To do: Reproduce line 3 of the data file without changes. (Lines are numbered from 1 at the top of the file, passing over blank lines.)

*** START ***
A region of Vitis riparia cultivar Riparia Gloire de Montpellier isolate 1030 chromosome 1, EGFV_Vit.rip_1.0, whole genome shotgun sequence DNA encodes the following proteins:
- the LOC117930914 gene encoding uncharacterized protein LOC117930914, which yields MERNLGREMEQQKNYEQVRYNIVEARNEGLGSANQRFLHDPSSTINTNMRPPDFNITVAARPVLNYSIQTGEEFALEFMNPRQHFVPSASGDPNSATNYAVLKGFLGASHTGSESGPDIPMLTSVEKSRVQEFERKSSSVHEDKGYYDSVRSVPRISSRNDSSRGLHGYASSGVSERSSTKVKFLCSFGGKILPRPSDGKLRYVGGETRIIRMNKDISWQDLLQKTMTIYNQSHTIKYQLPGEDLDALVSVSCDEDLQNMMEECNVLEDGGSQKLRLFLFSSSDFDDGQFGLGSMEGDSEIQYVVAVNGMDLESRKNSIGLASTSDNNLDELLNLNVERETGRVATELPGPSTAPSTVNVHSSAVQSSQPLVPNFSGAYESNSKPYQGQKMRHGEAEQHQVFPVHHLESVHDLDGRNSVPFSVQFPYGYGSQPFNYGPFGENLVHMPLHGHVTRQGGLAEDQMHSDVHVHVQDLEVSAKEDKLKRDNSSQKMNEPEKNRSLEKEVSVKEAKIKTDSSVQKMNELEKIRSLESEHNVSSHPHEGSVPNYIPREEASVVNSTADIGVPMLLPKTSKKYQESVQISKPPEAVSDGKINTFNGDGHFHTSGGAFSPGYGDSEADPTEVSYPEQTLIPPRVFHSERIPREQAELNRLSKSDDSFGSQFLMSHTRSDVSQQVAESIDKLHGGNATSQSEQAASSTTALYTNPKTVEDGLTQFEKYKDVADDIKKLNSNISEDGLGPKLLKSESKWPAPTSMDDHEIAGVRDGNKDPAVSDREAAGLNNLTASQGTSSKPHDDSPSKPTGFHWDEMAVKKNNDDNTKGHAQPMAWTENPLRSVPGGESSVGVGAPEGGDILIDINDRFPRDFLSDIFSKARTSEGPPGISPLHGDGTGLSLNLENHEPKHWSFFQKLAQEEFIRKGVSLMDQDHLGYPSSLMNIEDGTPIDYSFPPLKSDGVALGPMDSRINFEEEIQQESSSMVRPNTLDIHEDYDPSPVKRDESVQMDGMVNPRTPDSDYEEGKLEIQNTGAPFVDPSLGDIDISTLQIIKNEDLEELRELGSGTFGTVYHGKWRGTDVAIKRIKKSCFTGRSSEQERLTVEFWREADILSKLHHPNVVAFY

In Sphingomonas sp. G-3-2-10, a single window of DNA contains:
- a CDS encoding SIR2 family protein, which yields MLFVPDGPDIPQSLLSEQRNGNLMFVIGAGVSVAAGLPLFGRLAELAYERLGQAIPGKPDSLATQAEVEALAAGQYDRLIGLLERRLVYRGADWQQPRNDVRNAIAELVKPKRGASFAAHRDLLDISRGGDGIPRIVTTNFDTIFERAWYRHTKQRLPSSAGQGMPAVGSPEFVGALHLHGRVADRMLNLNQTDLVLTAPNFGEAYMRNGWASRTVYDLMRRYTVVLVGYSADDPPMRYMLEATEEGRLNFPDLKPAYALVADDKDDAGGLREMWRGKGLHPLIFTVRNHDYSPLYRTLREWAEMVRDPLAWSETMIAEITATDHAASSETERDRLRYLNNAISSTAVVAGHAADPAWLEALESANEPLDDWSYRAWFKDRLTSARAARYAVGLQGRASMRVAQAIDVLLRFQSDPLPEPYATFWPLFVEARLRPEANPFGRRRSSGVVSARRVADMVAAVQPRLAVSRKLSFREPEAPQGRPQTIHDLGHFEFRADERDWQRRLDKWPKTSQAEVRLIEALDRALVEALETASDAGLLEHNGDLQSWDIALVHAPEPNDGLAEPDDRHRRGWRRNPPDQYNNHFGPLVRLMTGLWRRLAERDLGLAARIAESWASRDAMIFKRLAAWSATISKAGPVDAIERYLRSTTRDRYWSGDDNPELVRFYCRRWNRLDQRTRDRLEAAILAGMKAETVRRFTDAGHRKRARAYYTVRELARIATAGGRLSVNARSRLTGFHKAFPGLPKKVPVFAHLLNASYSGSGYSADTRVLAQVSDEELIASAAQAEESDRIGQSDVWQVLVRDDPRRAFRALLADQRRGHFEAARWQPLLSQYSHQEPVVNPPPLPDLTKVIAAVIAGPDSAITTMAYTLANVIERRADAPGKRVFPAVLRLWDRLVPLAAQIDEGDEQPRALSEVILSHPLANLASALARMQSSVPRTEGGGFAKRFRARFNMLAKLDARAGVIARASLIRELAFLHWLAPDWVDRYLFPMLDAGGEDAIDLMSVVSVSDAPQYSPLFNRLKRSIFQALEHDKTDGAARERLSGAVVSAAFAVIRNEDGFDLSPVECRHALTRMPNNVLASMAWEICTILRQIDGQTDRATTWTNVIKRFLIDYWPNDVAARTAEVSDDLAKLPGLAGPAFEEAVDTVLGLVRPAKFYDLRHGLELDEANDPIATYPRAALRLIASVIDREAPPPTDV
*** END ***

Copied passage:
In Sphingomonas sp. G-3-2-10, a single window of DNA contains: